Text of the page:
John R. Andis

John R. Andis was born on October 18,1837, in Brandywine township, Hancock county, son of Alexander Andis, who was born in Virginia and who came here in the early pioneer days and entered a tract of land from the government. He cleared it, built a log house and barn and this house burned down. He then built a brick house in which he lived for a number of years, but finally tore this down and built a two-story frame. He was a Democrat in politics. The mother of John R. Andis was Isabella (Smith), who was born in Virginia. Her family came here from Virginia, and the county was then a wilderness. Alexander and Isabella Andis were the parents of the following, John R., who is the subject of this sketch; Morgan, Samuel, Margaret, who married Alexander Osborn; and Mary, who maried Uriah Lowe.

John R. Andis was married in 1861 to Parmelia Kiger who was a daughter of John and Sarah Kiger of Brandywine township, and who had spent her life there. To this union the following children were born: Sallie, Jessie, Clinton, Jackson P., Robert P. and Harlan, who died when eleven years old.

John R Andis received his early education in the common schools on the old bench seats split out of trees and most of his school days were spent in a log house with open fire-place. John Thomas and William Roseberry were two of his teachers, and Robert Andis, one of his cousins, was his last teacher in the Scott school house. John R. Andis stayed at home and helped his father until he was married. He bought sixty-two acres east of here at thirty dollars an acre and in trade, later on, he made fifty dollars an acre on this, but he had cleared most of the land, and ditched it and put it in cultivation. He built a frame and log house and barn and split the rails with which it was fenced. He helped run a threshing machine for four or five years, one of the old style machines run by horse power. He and his wife used the old spinning wheel and wove their own cloth from which their clothes were made. To get his mail he had to go to Greenfield, twenty miles.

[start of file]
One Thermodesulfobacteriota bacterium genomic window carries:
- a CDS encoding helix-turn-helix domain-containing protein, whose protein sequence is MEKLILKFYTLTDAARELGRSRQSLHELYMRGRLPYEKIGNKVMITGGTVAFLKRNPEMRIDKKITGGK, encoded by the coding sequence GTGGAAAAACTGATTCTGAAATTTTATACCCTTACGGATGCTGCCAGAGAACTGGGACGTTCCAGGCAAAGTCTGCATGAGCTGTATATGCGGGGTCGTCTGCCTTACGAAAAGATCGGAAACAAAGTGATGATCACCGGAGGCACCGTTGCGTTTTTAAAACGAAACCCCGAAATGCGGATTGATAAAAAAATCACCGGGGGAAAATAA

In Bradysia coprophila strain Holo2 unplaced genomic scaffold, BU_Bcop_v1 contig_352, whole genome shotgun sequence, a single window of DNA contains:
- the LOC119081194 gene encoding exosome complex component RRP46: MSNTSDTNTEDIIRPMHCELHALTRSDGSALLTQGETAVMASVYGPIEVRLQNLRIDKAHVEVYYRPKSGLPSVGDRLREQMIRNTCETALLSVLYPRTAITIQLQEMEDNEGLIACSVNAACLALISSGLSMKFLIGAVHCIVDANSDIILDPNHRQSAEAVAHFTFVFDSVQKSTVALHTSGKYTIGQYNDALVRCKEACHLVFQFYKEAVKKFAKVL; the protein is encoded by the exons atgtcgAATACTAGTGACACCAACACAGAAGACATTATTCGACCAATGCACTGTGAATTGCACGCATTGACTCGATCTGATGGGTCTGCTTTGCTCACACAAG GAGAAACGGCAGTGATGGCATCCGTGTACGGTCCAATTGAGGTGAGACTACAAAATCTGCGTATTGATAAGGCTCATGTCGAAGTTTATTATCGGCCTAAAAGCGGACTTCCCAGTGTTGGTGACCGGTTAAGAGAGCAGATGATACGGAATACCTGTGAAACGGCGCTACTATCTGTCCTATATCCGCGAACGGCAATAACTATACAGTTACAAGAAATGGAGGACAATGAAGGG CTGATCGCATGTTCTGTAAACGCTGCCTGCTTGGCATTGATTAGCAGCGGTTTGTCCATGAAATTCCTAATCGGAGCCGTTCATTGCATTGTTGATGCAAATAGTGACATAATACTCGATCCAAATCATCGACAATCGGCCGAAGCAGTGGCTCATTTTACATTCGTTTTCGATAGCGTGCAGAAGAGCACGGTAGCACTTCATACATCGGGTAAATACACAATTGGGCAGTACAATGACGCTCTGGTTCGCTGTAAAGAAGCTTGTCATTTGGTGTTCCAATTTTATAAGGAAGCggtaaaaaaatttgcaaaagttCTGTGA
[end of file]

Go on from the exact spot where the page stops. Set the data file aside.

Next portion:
Mr. Andis now owns two hundred and forty acres and he has given to each of his five children a forty-acre tract. He has earned all this by hard labor and in addition to this he paid his way out of the army, besides having to pay security debts. He has cleared and drained all his land and put it in a high state of cultivation, well ditched and well fenced. He has built three houses and one barn. All of his farms have barns and all these he has repaired. His house on his present place is a two-story one. His present house is a cottage of seven rooms which he built this year and is a snug, neat home for him and his wife. He has a fine orchard and raises hogs, horses and cattle. He is a Democrat in politics, has been road supervisor and is now a member of the county council, having served one term and two years on his second term. He and his wife are both members of the Christian Union church. He is one of Hancock county's most progressive farmers. He helped to build the Brandywine pike and also helped prepare the roadbed for its construction.

Transcribed from History of Hancock County, Indiana, Its People, Industries and Institutions by George J. Richman, B. L., Federal Publishing Co., Indianapolis, Indiana, 1916. Page 968-969.

Submitted by Sylvia (Rose) Duda, Laingsburg, MI October 19, 2001.

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